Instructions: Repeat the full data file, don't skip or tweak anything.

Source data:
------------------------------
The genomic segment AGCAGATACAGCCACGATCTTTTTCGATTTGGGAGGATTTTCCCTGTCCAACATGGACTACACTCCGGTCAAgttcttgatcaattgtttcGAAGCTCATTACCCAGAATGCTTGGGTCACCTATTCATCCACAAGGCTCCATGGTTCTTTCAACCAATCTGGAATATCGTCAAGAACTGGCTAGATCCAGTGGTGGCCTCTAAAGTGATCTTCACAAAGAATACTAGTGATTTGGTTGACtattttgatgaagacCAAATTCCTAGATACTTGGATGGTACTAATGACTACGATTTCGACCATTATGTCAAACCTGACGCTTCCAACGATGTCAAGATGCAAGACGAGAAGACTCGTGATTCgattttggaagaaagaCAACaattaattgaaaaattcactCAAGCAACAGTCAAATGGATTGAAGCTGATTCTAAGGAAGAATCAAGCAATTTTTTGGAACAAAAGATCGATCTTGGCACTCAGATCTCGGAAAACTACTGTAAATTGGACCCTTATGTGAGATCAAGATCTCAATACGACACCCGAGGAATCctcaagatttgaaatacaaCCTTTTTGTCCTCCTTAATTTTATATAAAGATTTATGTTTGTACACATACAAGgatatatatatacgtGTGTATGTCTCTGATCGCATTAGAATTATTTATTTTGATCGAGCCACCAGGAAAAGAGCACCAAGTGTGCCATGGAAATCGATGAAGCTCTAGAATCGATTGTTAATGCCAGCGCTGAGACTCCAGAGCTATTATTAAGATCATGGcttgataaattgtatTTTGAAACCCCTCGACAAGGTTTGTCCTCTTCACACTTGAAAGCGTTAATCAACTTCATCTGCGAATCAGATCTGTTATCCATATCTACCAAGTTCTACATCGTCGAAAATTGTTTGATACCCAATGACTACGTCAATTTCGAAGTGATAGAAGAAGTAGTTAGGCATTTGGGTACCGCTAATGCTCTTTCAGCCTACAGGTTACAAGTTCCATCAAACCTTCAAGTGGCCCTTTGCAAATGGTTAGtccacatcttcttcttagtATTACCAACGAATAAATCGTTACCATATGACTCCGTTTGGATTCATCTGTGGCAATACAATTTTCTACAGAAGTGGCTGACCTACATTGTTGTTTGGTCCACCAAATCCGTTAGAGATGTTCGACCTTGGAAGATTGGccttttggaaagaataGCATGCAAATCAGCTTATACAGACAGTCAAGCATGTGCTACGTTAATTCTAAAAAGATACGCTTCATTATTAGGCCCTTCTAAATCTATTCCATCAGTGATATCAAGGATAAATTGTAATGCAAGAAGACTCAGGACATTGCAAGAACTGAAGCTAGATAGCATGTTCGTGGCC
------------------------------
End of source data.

The genomic segment AGCAGATACAGCCACGATCTTTTTCGATTTGGGAGGATTTTCCCTGTCCAACATGGACTACACTCCGGTCAAgttcttgatcaattgtttcGAAGCTCATTACCCAGAATGCTTGGGTCACCTATTCATCCACAAGGCTCCATGGTTCTTTCAACCAATCTGGAATATCGTCAAGAACTGGCTAGATCCAGTGGTGGCCTCTAAAGTGATCTTCACAAAGAATACTAGTGATTTGGTTGACtattttgatgaagacCAAATTCCTAGATACTTGGATGGTACTAATGACTACGATTTCGACCATTATGTCAAACCTGACGCTTCCAACGATGTCAAGATGCAAGACGAGAAGACTCGTGATTCgattttggaagaaagaCAACaattaattgaaaaattcactCAAGCAACAGTCAAATGGATTGAAGCTGATTCTAAGGAAGAATCAAGCAATTTTTTGGAACAAAAGATCGATCTTGGCACTCAGATCTCGGAAAACTACTGTAAATTGGACCCTTATGTGAGATCAAGATCTCAATACGACACCCGAGGAATCctcaagatttgaaatacaaCCTTTTTGTCCTCCTTAATTTTATATAAAGATTTATGTTTGTACACATACAAGgatatatatatacgtGTGTATGTCTCTGATCGCATTAGAATTATTTATTTTGATCGAGCCACCAGGAAAAGAGCACCAAGTGTGCCATGGAAATCGATGAAGCTCTAGAATCGATTGTTAATGCCAGCGCTGAGACTCCAGAGCTATTATTAAGATCATGGcttgataaattgtatTTTGAAACCCCTCGACAAGGTTTGTCCTCTTCACACTTGAAAGCGTTAATCAACTTCATCTGCGAATCAGATCTGTTATCCATATCTACCAAGTTCTACATCGTCGAAAATTGTTTGATACCCAATGACTACGTCAATTTCGAAGTGATAGAAGAAGTAGTTAGGCATTTGGGTACCGCTAATGCTCTTTCAGCCTACAGGTTACAAGTTCCATCAAACCTTCAAGTGGCCCTTTGCAAATGGTTAGtccacatcttcttcttagtATTACCAACGAATAAATCGTTACCATATGACTCCGTTTGGATTCATCTGTGGCAATACAATTTTCTACAGAAGTGGCTGACCTACATTGTTGTTTGGTCCACCAAATCCGTTAGAGATGTTCGACCTTGGAAGATTGGccttttggaaagaataGCATGCAAATCAGCTTATACAGACAGTCAAGCATGTGCTACGTTAATTCTAAAAAGATACGCTTCATTATTAGGCCCTTCTAAATCTATTCCATCAGTGATATCAAGGATAAATTGTAATGCAAGAAGACTCAGGACATTGCAAGAACTGAAGCTAGATAGCATGTTCGTGGCC